Wednesday, 4 July 2012

Ready for the Show Ring?


As a judge and competitor, I’ve seen a lot of bad horse show experiences. From horses who begin to anticipate in the class to those who refuse to go in the gate. There are riders falling off and others just falling apart emotionally.

If training a horse is like climbing a staircase, many mishaps occur because riders try to skip a step, or even jump to the next landing.

This past weekend at a horse show, a rider I was coaching wisely decided that she and her horse would scratch a class she’d entered.

Here are some hints to determine if you enter the class or to remain in the warm up ring.

1. Don’t start a debate you can’t win.

Though there are no guarantees, whatever you ask of your horse, prepare to follow through until you succeed. As a trainer, my aim is to never have to step back down the training staircase, so I ask in little steps.

In the show ring, it may be impossible to finish what you started and make sure your horse does what you've asked without disturbing the other competitors or disrupting the class procedure. Much training can be undone when a horse figures out an escape route because the rider can't deliver on what she's asked. So the horse show, rather than furthering your horse’s education, takes it back a step.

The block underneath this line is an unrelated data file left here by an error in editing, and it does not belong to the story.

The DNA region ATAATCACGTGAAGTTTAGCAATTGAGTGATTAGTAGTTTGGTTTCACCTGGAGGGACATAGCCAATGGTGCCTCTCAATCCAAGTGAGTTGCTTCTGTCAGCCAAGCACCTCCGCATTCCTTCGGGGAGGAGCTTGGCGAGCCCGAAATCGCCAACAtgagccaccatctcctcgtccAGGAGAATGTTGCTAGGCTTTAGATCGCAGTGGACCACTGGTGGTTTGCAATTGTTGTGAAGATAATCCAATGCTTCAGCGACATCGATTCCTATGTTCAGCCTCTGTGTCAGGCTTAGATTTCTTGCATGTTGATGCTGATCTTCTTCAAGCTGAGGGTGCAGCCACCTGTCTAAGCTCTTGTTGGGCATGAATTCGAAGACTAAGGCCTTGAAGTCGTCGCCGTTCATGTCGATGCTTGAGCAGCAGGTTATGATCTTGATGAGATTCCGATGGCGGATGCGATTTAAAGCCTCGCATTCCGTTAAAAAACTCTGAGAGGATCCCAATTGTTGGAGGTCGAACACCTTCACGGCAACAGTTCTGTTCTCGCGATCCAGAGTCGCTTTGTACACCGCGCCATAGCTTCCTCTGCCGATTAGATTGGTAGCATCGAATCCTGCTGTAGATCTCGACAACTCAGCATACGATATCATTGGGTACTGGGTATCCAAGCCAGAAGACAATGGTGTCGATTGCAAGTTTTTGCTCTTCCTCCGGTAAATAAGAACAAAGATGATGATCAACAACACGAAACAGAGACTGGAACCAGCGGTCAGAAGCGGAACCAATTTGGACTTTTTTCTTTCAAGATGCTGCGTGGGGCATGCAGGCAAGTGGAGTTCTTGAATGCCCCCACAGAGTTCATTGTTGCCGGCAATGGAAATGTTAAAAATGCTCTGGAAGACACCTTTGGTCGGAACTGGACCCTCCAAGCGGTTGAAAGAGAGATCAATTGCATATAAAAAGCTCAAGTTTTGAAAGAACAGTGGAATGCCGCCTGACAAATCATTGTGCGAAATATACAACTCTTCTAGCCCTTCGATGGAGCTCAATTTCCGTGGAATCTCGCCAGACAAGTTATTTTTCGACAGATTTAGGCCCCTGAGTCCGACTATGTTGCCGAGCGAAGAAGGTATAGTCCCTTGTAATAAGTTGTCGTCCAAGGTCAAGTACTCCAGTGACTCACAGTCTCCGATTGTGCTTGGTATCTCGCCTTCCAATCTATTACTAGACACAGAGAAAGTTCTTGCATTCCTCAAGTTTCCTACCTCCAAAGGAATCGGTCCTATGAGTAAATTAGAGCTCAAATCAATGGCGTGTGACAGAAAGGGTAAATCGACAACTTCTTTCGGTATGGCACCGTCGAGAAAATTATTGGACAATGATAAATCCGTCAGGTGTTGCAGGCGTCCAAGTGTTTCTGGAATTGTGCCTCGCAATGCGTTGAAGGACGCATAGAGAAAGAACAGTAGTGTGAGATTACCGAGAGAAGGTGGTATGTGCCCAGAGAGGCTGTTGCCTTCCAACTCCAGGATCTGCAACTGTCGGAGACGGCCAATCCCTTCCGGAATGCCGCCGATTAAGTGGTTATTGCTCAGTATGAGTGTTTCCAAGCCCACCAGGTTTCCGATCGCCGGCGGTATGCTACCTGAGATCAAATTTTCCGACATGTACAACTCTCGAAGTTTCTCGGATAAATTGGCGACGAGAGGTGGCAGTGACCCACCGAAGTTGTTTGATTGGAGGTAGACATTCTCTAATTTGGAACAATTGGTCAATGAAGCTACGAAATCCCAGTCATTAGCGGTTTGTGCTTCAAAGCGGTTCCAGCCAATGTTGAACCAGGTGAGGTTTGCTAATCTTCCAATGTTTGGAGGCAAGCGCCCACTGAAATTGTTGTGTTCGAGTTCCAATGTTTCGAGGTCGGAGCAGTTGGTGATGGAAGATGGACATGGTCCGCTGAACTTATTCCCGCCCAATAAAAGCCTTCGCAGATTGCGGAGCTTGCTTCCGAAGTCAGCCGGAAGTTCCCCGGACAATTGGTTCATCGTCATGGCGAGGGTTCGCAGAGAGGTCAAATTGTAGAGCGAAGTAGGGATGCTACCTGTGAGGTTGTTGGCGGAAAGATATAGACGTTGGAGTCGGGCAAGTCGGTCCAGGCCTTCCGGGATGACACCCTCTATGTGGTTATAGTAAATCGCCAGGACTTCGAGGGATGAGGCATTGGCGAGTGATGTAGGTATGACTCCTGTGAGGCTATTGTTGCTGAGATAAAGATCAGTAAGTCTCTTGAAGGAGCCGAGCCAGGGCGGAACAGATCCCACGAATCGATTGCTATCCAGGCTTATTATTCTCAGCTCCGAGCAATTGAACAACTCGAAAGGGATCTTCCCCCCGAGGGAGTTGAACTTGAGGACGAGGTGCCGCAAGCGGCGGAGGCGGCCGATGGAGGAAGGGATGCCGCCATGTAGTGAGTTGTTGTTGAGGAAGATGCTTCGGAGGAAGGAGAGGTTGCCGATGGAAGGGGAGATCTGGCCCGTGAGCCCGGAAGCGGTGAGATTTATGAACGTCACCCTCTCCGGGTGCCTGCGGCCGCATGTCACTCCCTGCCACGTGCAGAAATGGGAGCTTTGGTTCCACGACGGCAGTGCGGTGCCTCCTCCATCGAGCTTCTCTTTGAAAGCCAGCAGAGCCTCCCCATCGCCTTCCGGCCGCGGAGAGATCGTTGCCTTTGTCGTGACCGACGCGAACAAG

2. “Over prepare, then go with the flow”

If it’s not happening outside the ring, it’s not likely to happen inside.

Make sure you’re able to perform the required gaits, maneuvers or jumps really well in the practice area before entering the class. It’s easy to be swayed by peer pressure, or the fact that you’ve already paid the entry or dressed in your show clothes. Ideally, you will have practiced at home a little tougher than is actually required, so that the course, pattern or test at the show seems simple in comparison.

3. At some point you have to get in the game!

Some folks play it so safe that they never take any risk. Zig Ziglar said “Worry is the misuse of imagination.”